Puslinch Resident Relates Personal Story Of Good vs Evil

The personal reason for me being so upset and sickened by the lack of leadership from the President of the USA runs deep. To not condemn the rise in the Nazi, white supremacist and KKK movements 100 % is utterly disgusting. Anyone with moral convictions should feel the same about this spineless man that holds the power of the World in his hands. He is not worthy to hold this office.

Below is a personal story of our family during the brutal occupation of the Nazi regime in Holland. It is only one of many stories that my family had to endure and suffer through. My family lived in the beautiful city of Leiden. Near the end of the occupation their was not a cat or dog wondering the city. Why? Because they were eaten by the starving population. I will keep honouring what my Develing and Knetsch families went through and will keep this memory alive until my last breath. So never forget what bigotry, hate, racists believes can and will do if we allow it to grow.

Bill Knetsch

Ontario families gather to honour Holocaust hero


In early 1943, four-year-old John Sanders arrived at the door of Catharina Develing, in the Dutch city of Leiden, carrying nothing but his birth certificate and 600 guilder in cash. The Dutch Underground had delivered the boy from his Jewish parents’ hideout in Amsterdam, where the danger of discovery was too high to keep him.

Two years later, after Canadian troops liberated the country, John’s father, Ben Sanders, arrived to pick up the boy who had become part of the Develing family.

After inviting Mr. Sanders in, Ms. Develing asked her son to remove the back from the family clock, revealing John’s birth certificate and, to the incredulity of his father, the 600 guilder.
“Why wouldn’t you spend it?” Ben asked. “It wasn’t my money,” she answered simply.

John now lives in the greater Toronto area, where he moved in 1952, and says he owes Ms. Develing his life. “She conscientiously took on this job, knowing full well it was dangerous,” he said.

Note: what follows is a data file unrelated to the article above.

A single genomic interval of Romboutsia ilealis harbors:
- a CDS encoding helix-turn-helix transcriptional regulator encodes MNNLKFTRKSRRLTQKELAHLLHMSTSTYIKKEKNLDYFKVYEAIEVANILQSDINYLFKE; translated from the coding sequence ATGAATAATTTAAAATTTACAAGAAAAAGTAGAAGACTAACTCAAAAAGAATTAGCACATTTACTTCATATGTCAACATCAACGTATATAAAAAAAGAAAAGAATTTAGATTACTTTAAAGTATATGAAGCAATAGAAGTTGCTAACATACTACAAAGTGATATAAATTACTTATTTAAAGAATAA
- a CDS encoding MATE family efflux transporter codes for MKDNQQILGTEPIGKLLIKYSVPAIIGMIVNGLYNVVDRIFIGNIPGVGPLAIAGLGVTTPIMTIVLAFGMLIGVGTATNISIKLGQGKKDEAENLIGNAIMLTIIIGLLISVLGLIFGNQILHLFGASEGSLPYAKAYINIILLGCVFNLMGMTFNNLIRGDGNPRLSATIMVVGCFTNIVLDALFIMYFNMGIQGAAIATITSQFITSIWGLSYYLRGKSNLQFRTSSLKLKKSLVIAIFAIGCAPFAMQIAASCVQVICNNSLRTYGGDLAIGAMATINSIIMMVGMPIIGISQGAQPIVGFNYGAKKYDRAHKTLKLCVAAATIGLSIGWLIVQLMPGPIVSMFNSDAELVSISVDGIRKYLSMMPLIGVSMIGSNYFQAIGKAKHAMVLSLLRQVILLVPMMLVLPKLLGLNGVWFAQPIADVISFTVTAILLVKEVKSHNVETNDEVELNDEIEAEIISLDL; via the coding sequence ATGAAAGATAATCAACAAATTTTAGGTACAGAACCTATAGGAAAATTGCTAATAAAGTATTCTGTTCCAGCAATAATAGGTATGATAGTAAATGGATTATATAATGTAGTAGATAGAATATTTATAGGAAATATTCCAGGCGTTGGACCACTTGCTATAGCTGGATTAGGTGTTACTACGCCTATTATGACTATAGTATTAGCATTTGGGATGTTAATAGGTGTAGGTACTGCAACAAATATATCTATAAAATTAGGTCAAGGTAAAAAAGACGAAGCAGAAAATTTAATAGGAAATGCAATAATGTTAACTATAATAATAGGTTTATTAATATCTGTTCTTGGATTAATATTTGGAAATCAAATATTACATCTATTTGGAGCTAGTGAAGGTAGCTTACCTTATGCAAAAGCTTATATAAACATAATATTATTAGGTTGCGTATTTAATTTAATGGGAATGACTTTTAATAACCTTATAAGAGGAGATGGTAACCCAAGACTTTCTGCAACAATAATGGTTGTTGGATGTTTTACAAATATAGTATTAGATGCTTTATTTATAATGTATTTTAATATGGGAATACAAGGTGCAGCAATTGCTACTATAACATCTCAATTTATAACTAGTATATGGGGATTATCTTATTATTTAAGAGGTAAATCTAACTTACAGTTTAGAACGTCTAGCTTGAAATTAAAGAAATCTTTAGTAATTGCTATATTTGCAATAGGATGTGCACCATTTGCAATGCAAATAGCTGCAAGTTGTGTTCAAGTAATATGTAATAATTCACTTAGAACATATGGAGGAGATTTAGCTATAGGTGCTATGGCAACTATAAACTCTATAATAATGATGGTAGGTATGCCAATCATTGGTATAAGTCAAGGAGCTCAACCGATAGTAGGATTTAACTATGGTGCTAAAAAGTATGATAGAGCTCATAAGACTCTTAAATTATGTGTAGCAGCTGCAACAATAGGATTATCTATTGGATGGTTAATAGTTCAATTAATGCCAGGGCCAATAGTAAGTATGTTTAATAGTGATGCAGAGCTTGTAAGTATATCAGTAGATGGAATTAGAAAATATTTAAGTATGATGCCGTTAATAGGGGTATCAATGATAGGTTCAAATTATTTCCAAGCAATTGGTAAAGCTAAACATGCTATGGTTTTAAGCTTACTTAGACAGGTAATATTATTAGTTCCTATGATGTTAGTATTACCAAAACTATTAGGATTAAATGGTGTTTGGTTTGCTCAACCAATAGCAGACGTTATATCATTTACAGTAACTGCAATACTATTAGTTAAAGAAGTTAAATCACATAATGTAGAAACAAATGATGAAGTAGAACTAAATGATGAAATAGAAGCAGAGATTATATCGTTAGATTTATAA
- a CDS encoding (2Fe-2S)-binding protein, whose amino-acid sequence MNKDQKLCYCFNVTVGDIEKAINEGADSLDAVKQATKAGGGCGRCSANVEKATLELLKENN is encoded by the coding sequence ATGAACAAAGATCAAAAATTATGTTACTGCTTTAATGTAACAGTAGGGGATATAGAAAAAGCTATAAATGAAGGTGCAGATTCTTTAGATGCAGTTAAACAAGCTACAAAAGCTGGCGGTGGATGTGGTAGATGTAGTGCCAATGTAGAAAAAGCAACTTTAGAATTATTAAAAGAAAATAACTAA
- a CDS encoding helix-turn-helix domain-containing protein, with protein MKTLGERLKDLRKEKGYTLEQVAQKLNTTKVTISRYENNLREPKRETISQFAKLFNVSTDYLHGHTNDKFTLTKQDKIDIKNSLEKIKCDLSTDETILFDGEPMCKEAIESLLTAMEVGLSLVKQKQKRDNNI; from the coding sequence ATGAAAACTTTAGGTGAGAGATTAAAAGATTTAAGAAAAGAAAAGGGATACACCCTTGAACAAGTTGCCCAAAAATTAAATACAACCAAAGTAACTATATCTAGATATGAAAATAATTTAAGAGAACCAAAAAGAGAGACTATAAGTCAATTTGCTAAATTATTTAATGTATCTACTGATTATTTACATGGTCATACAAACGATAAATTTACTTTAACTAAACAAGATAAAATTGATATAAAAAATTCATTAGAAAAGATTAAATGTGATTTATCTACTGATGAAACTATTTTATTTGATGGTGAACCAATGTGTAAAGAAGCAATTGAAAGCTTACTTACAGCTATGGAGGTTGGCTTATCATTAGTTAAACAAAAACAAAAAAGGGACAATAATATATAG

“Because of her, there are 30 of us here now in my immediate family. It’s all due to her safeguarding me.” On Monday night, in a ceremony at Toronto’s Earl Bales Park for Holocaust Remembrance Day, the Canadian Society for Yad Vashem will name Ms. Develing Righteous Among the Nations, an honorary title given on behalf of the state of Israel to non-Jews who risked their lives to save Jews during the Holocaust.

The focus for this year’s ceremony, which is presented jointly with the UJA’s Holocaust Centre of Toronto, is on child survivors.
Ms. Develing’s daughter, Catharina Knetsch, will accept the award on behalf of her mother, who died in 1986 at the age of 92.

“It was a special honour. My mother would be very proud of it,” she said.

Ms. Knetsch was one of four sisters and a brother who welcomed John into their house. She also now lives in Southern Ontario, in the town of Drayton, near Kitchener, having moved to Canada in 1966.
The two families have remained entwined, making their convergence halfway around the world less coincidental than could be imagined. Ms. Knetsch explained, sometimes in Dutch translated by her son, Bill Knetsch, that Mr. Sanders visited the family whenever he returned to Holland.

“I was 14 when he came to live with us. We accepted him as a younger brother. Even when he came to Canada, he was like a brother,” she said.

Ben Sanders had actually sent his two sons away previously from the secret apartment where he made his home in Amsterdam, behind a revolving closet in the house of a sympathetic neighbour.

After the Nazi invasion in 1940, they had been placed with a family in a safer location, but an informant scare brought John back into his care. The blue eyes and blond hair of his brother had spared him Nazi attention, but John’s looks betrayed his background, and the four-year-old was swept back to the Dutch capital.

In Leiden, his features again gave rise to questions, but this time, neighbours played along. The story the family told neighbours was that his mother was in a sanatorium suffering from tuberculosis and his father had been transported to a German labour camp, as many young Dutch men had been.
“It sounded plausible,” Mr. Sanders said, but when his father came looking for his Jewish son, they all knew which house to direct him to.

“Everybody knew he was Jewish, but nobody said anything,” Ms. Knetsch said.

Mr. Sanders said a recent meeting with Ms. Knetsch’s children prompted the move to have her
recognized by Yad Vashem. He said Ms. Develing’s grandchildren did not understand the significance of her risk in taking him in.

“The children should be aware that she put her life on the line to save a Jewish little boy, not just any little boy,” he said. “I think it’s a crucial time to acknowledge that there are good people around. It’s only 65 years [since the Holocaust], but to a lot of people, it’s already forgotten.”

For Ms. Develing, the decision to harbour John was a straightforward one, according to her daughter. Wasn’t she scared of being caught? “No,” Ms. Knetsch said dismissively, before her son Mr. Bill Knetsch elaborated.

“She was no taller than 4-foot-5, but she was a force. She survived the Depression without a husband and she survived the war,” he said.

“The determination and the inner strength, it’s something to be admired.”

© (c) CanWest MediaWorks Publications Inc.

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